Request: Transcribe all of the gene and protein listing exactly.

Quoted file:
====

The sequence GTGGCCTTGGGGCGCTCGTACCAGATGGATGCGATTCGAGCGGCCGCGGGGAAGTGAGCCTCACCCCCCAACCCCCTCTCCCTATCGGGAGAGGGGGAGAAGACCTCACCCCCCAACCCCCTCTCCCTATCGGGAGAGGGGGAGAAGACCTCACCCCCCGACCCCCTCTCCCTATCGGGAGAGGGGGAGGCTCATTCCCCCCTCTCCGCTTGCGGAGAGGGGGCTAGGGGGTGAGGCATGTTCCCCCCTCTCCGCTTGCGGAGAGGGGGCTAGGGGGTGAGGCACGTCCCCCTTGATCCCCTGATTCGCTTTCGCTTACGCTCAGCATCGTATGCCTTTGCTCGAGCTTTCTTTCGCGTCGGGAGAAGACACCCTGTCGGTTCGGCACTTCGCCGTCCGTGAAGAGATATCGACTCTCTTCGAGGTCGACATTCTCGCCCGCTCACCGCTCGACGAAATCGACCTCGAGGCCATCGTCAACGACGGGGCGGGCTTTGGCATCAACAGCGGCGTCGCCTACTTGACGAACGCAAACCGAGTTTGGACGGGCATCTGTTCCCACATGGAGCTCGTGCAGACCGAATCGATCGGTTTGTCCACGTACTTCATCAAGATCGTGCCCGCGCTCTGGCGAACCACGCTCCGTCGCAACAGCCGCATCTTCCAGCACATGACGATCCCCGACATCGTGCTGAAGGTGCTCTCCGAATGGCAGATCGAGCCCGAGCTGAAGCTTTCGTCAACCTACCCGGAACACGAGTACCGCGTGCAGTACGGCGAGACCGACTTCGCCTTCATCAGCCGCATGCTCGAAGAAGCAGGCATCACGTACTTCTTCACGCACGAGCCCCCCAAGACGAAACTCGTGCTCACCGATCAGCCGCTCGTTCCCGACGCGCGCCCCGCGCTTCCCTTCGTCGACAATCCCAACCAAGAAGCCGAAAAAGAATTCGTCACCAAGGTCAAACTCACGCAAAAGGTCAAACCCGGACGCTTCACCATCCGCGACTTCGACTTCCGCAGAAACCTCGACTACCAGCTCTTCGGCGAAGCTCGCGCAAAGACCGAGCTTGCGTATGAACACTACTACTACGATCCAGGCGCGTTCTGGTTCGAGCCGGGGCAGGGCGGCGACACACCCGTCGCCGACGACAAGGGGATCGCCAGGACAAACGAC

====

The sequence GTGGCCTTGGGGCGCTCGTACCAGATGGATGCGATTCGAGCGGCCGCGGGGAAGTGAGCCTCACCCCCCAACCCCCTCTCCCTATCGGGAGAGGGGGAGAAGACCTCACCCCCCAACCCCCTCTCCCTATCGGGAGAGGGGGAGAAGACCTCACCCCCCGACCCCCTCTCCCTATCGGGAGAGGGGGAGGCTCATTCCCCCCTCTCCGCTTGCGGAGAGGGGGCTAGGGGGTGAGGCATGTTCCCCCCTCTCCGCTTGCGGAGAGGGGGCTAGGGGGTGAGGCACGTCCCCCTTGATCCCCTGATTCGCTTTCGCTTACGCTCAGCATCGTATGCCTTTGCTCGAGCTTTCTTTCGCGTCGGGAGAAGACACCCTGTCGGTTCGGCACTTCGCCGTCCGTGAAGAGATATCGACTCTCTTCGAGGTCGACATTCTCGCCCGCTCACCGCTCGACGAAATCGACCTCGAGGCCATCGTCAACGACGGGGCGGGCTTTGGCATCAACAGCGGCGTCGCCTACTTGACGAACGCAAACCGAGTTTGGACGGGCATCTGTTCCCACATGGAGCTCGTGCAGACCGAATCGATCGGTTTGTCCACGTACTTCATCAAGATCGTGCCCGCGCTCTGGCGAACCACGCTCCGTCGCAACAGCCGCATCTTCCAGCACATGACGATCCCCGACATCGTGCTGAAGGTGCTCTCCGAATGGCAGATCGAGCCCGAGCTGAAGCTTTCGTCAACCTACCCGGAACACGAGTACCGCGTGCAGTACGGCGAGACCGACTTCGCCTTCATCAGCCGCATGCTCGAAGAAGCAGGCATCACGTACTTCTTCACGCACGAGCCCCCCAAGACGAAACTCGTGCTCACCGATCAGCCGCTCGTTCCCGACGCGCGCCCCGCGCTTCCCTTCGTCGACAATCCCAACCAAGAAGCCGAAAAAGAATTCGTCACCAAGGTCAAACTCACGCAAAAGGTCAAACCCGGACGCTTCACCATCCGCGACTTCGACTTCCGCAGAAACCTCGACTACCAGCTCTTCGGCGAAGCTCGCGCAAAGACCGAGCTTGCGTATGAACACTACTACTACGATCCAGGCGCGTTCTGGTTCGAGCCGGGGCAGGGCGGCGACACACCCGTCGCCGACGACAAGGGGATCGCCAGGACAAACGAC